Use the WHERE clause to combine data sources Limit results by using criteria When you want to use data to limit the number of records that are returned in a query, you can use criteria. Query criteria are a type of expression. The following table shows some sample criteria and explains how they work. It includes only those records where the Price or UnitsInStock field contains a value greater than 25 and less than
Any forms, reports, queries, or code that previously worked with the original Office Access tables are automatically connected to the new SQL Server tables.
In an application that uses linked SQL Server tables, two different database engines are at work: The interaction of these two engines can sometimes yield results that are inferior to those obtained by using only the Jet database engine with native Office Access tables.
This white paper discusses several of these issues and presents strategies for resolving them. Most of these issues relate to performance or updatability. Although performance does often improve, there are many cases where it remains the same or even degrades.
In some cases, performance of certain queries degrades to an unacceptable level.
The major cause of query performance degradation is when a query involving very large tables requires that all of the data from one or more tables be downloaded to the client. This can happen even when joins or criteria appear to limit the result set to a small number of records.
This occurs because sometimes the Office Access database engine determines that it cannot submit an entire query to SQL Server. Instead, it submits multiple queries, often including queries that request all of the rows in a table, and then it combines or filters the data on the client.
If the criteria require local processing, even queries that should return only selected rows from a single table can require that all the rows in the table be returned. The primary strategy for improving performance is to minimize the amount of data returned to the Office Access client and maximize the amount of processing that occurs on the server.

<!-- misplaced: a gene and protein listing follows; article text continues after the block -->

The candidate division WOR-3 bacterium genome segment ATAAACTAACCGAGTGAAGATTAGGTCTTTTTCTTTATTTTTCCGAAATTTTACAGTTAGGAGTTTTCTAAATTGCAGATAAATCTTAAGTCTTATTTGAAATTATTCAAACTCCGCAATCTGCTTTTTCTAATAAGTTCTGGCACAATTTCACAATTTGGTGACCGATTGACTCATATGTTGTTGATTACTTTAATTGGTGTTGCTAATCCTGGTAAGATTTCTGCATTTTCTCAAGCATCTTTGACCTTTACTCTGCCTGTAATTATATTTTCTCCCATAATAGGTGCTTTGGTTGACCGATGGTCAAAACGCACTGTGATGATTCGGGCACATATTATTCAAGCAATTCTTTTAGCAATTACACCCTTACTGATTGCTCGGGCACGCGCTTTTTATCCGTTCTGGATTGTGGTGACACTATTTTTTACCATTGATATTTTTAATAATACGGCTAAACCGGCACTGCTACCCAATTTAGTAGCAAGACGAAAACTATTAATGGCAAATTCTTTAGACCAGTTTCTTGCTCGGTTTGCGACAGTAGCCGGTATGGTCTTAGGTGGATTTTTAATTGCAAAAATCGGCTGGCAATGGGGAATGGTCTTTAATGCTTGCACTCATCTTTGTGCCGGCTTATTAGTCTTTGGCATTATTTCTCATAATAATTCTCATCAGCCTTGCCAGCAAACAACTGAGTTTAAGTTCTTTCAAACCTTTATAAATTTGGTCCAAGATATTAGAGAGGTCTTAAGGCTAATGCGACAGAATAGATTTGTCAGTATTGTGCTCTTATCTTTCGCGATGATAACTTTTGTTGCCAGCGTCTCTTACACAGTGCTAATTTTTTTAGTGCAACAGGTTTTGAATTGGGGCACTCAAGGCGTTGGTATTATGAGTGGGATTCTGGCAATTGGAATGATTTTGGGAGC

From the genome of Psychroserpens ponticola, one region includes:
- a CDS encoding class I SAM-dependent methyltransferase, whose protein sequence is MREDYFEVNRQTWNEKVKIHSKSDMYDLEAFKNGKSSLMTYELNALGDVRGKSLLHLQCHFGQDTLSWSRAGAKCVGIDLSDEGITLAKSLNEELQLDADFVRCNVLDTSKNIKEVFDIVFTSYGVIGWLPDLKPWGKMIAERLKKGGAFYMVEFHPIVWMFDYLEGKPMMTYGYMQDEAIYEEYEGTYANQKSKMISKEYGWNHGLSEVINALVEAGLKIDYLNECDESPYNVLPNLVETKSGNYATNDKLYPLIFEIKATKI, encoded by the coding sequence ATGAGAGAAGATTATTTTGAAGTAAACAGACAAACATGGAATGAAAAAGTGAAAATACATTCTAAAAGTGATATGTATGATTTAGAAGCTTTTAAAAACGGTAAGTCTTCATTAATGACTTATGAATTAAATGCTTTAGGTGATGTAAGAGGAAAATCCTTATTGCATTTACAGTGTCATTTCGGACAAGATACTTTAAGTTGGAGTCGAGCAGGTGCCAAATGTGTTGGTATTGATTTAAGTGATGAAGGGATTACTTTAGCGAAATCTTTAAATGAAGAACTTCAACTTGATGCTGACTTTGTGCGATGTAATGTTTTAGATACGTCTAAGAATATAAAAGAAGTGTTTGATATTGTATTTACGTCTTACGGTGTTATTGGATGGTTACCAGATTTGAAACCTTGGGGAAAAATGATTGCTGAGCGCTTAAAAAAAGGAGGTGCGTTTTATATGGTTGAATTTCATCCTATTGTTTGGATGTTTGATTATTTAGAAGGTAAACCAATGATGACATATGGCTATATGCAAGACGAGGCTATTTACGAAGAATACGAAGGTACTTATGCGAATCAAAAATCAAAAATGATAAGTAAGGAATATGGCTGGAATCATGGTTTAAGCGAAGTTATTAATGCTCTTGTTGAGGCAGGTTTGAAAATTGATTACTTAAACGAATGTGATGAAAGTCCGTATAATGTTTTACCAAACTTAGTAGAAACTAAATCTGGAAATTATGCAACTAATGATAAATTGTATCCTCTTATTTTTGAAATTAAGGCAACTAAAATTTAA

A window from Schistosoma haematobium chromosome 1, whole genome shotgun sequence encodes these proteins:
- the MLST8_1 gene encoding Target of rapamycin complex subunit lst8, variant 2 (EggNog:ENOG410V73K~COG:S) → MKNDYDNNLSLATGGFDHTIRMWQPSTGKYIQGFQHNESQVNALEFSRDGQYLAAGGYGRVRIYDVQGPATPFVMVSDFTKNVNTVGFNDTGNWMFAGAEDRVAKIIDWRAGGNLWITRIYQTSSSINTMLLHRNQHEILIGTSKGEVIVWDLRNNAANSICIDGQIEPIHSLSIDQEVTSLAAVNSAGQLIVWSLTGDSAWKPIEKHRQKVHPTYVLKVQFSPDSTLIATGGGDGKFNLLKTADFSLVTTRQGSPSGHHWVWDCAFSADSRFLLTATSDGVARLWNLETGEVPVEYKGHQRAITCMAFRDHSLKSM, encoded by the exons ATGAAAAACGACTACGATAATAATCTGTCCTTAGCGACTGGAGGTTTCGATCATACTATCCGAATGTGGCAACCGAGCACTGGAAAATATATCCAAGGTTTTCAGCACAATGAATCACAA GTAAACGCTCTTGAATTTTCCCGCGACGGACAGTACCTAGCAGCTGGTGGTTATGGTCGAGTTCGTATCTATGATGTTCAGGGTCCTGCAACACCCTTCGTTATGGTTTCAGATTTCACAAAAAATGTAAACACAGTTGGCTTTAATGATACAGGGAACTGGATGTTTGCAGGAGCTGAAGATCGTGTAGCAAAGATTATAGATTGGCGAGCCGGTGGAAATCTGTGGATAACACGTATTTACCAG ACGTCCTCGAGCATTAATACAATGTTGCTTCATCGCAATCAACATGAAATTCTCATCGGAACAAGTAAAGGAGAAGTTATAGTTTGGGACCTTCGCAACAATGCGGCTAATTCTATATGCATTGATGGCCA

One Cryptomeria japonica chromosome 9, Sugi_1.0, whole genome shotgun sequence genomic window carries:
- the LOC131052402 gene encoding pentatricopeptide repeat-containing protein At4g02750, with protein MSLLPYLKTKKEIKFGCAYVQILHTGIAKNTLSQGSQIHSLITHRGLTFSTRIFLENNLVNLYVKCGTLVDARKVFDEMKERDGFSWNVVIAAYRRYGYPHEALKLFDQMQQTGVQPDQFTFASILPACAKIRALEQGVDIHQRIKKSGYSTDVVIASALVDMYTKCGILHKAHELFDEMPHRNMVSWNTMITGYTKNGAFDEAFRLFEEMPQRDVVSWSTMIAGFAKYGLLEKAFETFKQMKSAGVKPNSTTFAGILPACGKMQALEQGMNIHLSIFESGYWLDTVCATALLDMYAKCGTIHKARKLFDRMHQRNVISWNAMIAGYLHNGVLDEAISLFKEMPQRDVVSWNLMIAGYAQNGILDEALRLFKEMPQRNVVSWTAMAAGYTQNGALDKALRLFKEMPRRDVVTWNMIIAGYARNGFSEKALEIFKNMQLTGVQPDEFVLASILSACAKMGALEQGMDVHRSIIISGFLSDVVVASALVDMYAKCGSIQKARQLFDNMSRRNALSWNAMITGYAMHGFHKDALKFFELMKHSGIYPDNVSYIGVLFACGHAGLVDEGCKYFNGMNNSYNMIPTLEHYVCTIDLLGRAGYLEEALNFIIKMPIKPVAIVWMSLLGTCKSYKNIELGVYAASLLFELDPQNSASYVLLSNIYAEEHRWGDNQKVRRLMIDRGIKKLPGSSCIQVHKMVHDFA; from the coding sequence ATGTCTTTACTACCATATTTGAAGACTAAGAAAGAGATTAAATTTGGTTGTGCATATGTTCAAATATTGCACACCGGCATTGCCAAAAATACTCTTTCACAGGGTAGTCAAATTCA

To accomplish this, you need to be able to analyze the SQL commands that Office Access is submitting. To listen in on the conversation from the server side, you can open the SQL Server Profiler and create a new trace.
Select a template that shows TSQL to see all the statements being processed by the server. From the client side, you can edit a Microsoft Windows registry setting that allows you to see the commands that the Office Access database engine is submitting to ODBC. As always, be very careful when editing the Windows registry.
For more information on backing up and editing the registry, see How to Modify the Windows Registry. From the Windows Start menu, select Run. Type Regedit to open the Registry Editor.
If you are using a version of Office Access prior to Office Accessnavigate to the following registry key, which appears as a folder in the Registry Editor. If you are using Office Accessnavigate to the following registry key. If Office Access is open when you make this change, you must close and reopen Office Access for the change to take effect.
After making this change in the registry, queries submitted to any ODBC data source are logged in a text file named Sqlout.
Unless you delete this file or its contents, it continues to grow as new queries are executed and the tracing activity degrades performance.
It is very important to return to the Registry Editor and turn the feature off by changing the TraceSQLMode setting back to 0 when you are done testing. Running SQL Profiler also has a negative impact on performance, so try to avoid using it on a production server and close your Profiler traces when you are done testing.
Before you can make productive use of these diagnostic tools, you must understand how Office Access interacts with SQL Server. Without that understanding, the SQL statements that you see in Profiler traces and in Sqlout logs can be quite puzzling.
Suppliers, and that explicitly names the three columns in the table. Instead, both the Sqlout. The following is what is written to Sqlout.A SQL JOIN combines records from two tables.
A JOIN locates related column values in the two tables.
A query can contain zero, one, or multiple JOIN operations. SQL FULL OUTER JOIN Keyword The FULL OUTER JOIN keyword return all records when there is a match in either left (table1) or right (table2) table records. Note: FULL OUTER JOIN can potentially return very large result-sets!
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Most SQL texts attempt to serve as an encyclopedic reference on SQL syntax -- an approach that is counterproductive. Thus far in this tips series on Access and SQL Server we have created an ODBC Data Source Name (DSN) using the OLEDB driver, created a System DSN for the new SNAC (SQL Native Client) driver and created linked tables in Access by using the SNAC DSN.
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Andy Baron. November Applies to: Microsoft SQL Server Summary: One way to create applications that use Microsoft Office Access for creating user interfaces and that use Microsoft SQL Server for data storage is to link Office Access tables to SQL Server tables.
This is the type of application created by using the SQL Server Migration Assistant for Office Access.